While the Western Romans saw off one threat on their border this year, their Eastern brethren continued to contend with two. Tryphon, who had effectively been left the seniormost commander in the Eastern Roman army not only by his elevation to the same office Arbogastes held in the Occident but also the deaths of Emperor Leo and his other superiors in past battles, first concentrated on holding off the Avars. From spring to late summer Mouhan Khagan made a massive push through the Moesian frontier, which Tryphon had been unable to stop until they reached Adrianople: he finally mustered enough forces to check the Avar onslaught in a great battle north of that city in the month of August, after which he pushed them back toward Marcianople and managed to recover some territory from Mouhan’s hordes before having to turn his attention back over the Bosphorus.

In Asia Minor, Heshana Qaghan had followed up his hard-fought but decisive victory at Karkathiokerta with renewed assaults into the Roman provinces east of the Hellespont. The Turks overran much of the inner Anatolian plateau this year, crushing the weakened garrisons standing in their way and swatting aside efforts by the Ghassanid and Caucasian troops who had survived both the loss of their homeland and Leo’s final defeat until they reached Gordium and the high mountains of the southwest. Tryphon returned in October to defeat a northern Turkic detachment under Maniakh Tarkhan as it tried to cross the Sangarius River, then swept south to surprise Heshana and drive the Qaghan into retreat beneath the mountains of his own native Isauria, preventing any more of Roman Anatolia from falling into Turkic hands this year.

However, Tryphon’s competence at war was easily matched if not exceeded by his ambition (which was further fueled to monstrous heights by his successes), and it did not take him until the year’s end to start throwing his newfound political weight around. Buoyed by his record of recent victories, the general began to make demands for additional power of the court of Constantinople, starting with the placement of his brothers and cousins in offices of high rank (and high salaries). Most prominently he also undermined plans by Constantine V’s regency council to construct an alliance with the Western Romans and bring them into the war by marrying the emperor’s twin sister Helena to Theodosius IV’s own brother Romanus, by instead demanding the much younger princess’ hand for himself. Considering Tryphon’s leadership to be critical to holding off annihilation at the hands of the Turko-Avar alliance and fearful of the prospect of a military coup if they were to upset him, Patriarch Plutarch II and the empress-dowager Martha – as the heads of the aforementioned regency council for the latter’s son – reluctantly agreed.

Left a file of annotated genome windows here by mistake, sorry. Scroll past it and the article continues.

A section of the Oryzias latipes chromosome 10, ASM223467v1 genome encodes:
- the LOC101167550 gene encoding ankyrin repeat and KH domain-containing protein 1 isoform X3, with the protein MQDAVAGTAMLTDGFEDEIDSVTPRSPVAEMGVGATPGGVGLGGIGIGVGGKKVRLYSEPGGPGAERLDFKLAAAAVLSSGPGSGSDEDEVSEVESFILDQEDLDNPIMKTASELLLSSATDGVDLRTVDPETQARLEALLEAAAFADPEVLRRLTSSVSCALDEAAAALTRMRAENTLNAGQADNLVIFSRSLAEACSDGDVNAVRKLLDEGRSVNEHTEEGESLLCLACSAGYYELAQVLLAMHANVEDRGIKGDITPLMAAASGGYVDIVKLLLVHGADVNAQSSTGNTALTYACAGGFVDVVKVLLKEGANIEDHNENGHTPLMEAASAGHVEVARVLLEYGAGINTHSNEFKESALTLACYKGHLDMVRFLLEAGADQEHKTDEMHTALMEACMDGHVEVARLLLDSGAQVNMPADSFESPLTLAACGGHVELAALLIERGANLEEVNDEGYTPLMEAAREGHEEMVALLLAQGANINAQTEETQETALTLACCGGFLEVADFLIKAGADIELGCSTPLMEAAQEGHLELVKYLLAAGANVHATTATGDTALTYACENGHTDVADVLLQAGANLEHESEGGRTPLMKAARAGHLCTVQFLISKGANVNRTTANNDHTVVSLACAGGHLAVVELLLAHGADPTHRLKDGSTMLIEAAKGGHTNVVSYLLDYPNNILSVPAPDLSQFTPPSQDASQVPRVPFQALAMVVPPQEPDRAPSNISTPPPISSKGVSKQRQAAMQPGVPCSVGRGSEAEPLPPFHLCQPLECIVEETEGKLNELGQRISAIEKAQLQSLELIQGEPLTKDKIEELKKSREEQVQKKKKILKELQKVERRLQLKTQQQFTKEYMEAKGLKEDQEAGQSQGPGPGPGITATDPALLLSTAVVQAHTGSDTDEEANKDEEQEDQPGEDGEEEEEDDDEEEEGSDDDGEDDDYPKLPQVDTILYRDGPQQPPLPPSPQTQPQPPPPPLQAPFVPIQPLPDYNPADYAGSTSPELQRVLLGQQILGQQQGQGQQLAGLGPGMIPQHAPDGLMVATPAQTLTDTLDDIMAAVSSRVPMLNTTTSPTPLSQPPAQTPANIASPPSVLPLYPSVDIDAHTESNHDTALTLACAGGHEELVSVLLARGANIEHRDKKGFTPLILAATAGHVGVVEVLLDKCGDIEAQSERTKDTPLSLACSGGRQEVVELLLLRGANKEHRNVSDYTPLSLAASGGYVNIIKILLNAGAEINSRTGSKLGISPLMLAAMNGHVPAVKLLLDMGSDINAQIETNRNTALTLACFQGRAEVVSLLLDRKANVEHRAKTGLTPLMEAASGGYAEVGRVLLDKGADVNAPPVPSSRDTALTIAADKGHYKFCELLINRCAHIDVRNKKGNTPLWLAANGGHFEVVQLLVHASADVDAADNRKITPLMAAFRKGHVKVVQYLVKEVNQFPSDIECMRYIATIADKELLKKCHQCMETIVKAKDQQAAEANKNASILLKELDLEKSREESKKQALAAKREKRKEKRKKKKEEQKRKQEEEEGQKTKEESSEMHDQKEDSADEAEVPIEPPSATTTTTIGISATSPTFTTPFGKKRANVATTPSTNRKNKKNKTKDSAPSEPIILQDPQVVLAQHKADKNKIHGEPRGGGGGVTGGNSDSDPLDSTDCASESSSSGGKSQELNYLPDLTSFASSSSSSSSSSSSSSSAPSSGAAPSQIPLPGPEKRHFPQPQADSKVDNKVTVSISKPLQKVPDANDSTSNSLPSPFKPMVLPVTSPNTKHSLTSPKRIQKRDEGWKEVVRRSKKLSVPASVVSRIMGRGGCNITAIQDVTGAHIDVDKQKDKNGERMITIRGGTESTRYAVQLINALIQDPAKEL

Tryphon of Isauria, the skilled yet nakedly ambitious general whom the imperial court at Constantinople were quickly finding they could neither live with nor without

The Eastern Romans did catch something of an additional lucky break late in 656, thanks to circumstances well beyond their control. Dissent was bubbling in the House of Submission, as younger and more aggressive leaders in the ranks of Islam’s armies chafed at their Caliph’s unwillingness to commit to more foreign wars without some sign from the divine and clamored for a renewed offensive against the Nubians, or a war with the distracted Turks, or at least an attack on their Lakhmid lapdogs. Qasim had tried to keep them distracted with raids on Nubia, as well as the construction of outposts & ports on the Swahili coast and slave raids further inland there; but Michaêlkouda’s determined resistance was making the former prospect less attractive, and the latter was no longer enough to satisfy those voices which clamored for the shedding of infidel blood and the expansion of Islam to new lands with greater riches to plunder and more slaves to take than the tribes of East Africa.